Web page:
Archaeopteryx (Archaeopteryx lithographica), sometimes referred to by its German name Urvogel (“original bird” or “first bird”), is a genus of early bird that is transitional between feathered dinosaurs and modern birds. The name derives from the ancient Greek ἀρχαῖος (archaīos) meaning “ancient”, and πτέρυξ (ptéryx), meaning “feather” or “wing”. Since the late nineteenth century, it had been generally accepted by palaeontologists, and celebrated in lay reference works, as being the oldest known bird (member of the group Avialae). However, older potential avialans have since been identified, including Anchiornis, Xiaotingia, and Aurornis.
Archaeopteryx lived in the Late Jurassic period around 150 million years ago, in what is now southern Germany during a time when Europe was an archipelago of islands in a shallow warm tropical sea, much closer to the equator than it is now. Similar in shape to a European Magpie, with the largest individuals possibly attaining the size of a raven, Archaeopteryx could grow to about 0.5 m (1 ft 8 in) in length. Despite its small size, broad wings, and inferred ability to fly or glide, Archaeopteryx has more in common with other small Mesozoic dinosaurs than it does with modern birds. In particular, it shares the following features with the deinonychosaurs (dromaeosaurs and troodontids): jaws with sharp teeth, three fingers with claws, a long bony tail, hyperextensible second toes (“killing claw”), feathers (which also suggest homeothermy), and various skeletal features.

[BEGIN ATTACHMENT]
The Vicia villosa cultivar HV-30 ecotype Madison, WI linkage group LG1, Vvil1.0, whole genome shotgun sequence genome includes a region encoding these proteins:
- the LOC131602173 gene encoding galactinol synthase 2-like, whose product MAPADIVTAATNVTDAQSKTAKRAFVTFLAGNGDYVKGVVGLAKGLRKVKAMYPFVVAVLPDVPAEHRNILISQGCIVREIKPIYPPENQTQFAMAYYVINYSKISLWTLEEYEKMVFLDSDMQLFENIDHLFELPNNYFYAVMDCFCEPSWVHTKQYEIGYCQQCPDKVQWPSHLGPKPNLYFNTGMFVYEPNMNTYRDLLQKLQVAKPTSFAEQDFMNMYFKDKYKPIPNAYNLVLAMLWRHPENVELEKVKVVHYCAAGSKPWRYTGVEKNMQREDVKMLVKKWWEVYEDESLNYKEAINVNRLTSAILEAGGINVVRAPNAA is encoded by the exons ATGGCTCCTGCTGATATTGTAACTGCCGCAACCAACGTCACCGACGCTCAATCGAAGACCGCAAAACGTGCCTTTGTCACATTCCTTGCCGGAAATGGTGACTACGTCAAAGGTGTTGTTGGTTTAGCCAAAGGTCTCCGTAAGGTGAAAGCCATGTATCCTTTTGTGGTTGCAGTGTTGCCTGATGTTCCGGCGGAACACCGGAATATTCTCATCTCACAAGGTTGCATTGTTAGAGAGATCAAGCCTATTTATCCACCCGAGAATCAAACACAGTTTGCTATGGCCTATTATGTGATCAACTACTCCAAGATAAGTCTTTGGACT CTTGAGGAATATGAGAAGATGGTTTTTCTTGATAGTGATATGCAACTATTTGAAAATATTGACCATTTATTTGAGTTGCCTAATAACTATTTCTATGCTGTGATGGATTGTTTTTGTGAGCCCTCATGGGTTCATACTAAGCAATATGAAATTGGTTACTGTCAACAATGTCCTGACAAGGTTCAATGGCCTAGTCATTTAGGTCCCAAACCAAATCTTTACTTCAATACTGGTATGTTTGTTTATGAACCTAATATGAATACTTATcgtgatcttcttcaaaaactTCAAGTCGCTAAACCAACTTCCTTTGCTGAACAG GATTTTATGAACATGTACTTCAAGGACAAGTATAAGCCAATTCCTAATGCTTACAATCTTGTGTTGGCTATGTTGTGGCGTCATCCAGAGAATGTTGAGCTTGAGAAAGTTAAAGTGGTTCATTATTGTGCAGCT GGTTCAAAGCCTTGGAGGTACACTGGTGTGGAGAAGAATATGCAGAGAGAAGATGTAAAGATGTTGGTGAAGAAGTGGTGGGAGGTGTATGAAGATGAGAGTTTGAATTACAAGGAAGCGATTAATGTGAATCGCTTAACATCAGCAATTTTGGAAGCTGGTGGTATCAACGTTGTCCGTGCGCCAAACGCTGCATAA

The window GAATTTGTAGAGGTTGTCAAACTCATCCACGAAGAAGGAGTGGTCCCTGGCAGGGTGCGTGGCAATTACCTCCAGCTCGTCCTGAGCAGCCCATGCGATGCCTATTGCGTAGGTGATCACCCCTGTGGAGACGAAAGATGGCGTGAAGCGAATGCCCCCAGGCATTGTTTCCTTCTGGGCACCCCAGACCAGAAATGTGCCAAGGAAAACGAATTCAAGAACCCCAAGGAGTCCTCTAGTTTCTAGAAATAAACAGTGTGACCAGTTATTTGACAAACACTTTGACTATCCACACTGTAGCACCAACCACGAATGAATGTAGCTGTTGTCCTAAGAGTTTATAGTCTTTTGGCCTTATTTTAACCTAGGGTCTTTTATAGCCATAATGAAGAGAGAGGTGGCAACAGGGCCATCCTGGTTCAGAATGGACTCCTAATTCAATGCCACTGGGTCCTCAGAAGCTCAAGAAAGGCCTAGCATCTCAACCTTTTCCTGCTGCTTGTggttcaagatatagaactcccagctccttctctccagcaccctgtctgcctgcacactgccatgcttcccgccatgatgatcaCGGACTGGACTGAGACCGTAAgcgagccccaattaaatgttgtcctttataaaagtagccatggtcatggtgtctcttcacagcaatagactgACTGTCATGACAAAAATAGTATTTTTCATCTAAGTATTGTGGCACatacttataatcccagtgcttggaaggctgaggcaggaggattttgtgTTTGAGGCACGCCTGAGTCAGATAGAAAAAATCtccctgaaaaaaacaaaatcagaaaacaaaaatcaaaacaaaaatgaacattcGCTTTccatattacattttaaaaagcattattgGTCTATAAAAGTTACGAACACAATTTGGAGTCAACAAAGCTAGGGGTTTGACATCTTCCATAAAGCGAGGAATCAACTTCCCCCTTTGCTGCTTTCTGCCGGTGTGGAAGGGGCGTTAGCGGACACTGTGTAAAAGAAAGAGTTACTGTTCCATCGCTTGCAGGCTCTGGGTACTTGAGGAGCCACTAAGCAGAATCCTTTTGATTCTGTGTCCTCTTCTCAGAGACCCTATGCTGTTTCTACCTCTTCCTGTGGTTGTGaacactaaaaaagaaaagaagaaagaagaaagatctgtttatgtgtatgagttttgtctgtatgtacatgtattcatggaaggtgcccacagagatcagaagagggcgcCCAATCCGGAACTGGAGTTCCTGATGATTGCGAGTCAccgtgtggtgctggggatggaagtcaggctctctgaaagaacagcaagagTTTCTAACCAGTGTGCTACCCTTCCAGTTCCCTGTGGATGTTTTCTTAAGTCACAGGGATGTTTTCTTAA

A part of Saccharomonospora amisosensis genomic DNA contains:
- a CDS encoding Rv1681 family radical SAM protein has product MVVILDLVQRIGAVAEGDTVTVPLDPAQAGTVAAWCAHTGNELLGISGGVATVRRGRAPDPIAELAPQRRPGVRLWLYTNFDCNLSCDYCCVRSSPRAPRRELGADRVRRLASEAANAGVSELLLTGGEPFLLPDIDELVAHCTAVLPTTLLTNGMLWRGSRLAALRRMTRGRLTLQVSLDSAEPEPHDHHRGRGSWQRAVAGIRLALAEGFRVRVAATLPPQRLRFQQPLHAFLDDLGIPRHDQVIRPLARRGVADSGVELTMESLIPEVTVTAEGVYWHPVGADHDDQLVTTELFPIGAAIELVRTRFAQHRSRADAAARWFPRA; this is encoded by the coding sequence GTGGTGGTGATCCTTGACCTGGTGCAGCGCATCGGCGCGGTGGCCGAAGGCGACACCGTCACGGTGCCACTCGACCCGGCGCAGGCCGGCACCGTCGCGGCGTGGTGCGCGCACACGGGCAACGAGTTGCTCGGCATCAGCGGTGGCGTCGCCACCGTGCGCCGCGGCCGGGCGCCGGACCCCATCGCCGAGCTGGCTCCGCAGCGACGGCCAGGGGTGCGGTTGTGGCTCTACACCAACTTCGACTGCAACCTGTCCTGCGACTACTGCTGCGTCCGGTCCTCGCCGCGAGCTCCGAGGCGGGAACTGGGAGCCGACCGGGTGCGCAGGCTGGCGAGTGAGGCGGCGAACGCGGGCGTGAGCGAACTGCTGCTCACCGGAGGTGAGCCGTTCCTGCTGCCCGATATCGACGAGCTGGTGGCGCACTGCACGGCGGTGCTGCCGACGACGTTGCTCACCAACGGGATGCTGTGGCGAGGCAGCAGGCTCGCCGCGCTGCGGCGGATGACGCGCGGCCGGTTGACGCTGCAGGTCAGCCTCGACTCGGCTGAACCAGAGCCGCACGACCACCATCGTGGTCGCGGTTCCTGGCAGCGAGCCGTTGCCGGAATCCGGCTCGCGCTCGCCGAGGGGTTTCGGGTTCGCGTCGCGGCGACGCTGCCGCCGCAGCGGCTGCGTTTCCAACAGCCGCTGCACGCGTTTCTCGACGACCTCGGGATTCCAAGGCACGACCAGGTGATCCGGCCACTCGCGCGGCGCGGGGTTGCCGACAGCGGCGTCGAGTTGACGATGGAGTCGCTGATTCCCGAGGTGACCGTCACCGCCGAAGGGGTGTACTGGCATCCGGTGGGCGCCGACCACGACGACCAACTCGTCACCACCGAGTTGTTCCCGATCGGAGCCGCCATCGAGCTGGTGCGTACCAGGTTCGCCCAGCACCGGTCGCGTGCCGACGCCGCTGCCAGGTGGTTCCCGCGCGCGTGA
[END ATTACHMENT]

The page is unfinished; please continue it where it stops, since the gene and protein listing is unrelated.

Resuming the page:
These features make Archaeopteryx a clear candidate for a transitional fossil between dinosaurs and birds. Thus, Archaeopteryx plays an important role, not only in the study of the origin of birds, but in the study of dinosaurs. It was named from a feather in 1861. That same year, the first complete specimen of Archaeopteryx was announced. Over the years, ten more fossils of Archaeopteryx have surfaced. Despite variation among these fossils, most experts regard all the remains that have been discovered as belonging to a single species, although this is still debated.
Most of these eleven fossils include impressions of feathers. Because these feathers are of an advanced form, these fossils are evidence that the evolution of feathers began before the Late Jurassic. The type specimen of Archaeopteryx was discovered just two years after Charles Darwin published On the Origin of Species. Archaeopteryx seemed to confirm Darwin’s theories and has since become a key piece of evidence for the origin of birds, the transitional fossils debate, and confirmation of evolution.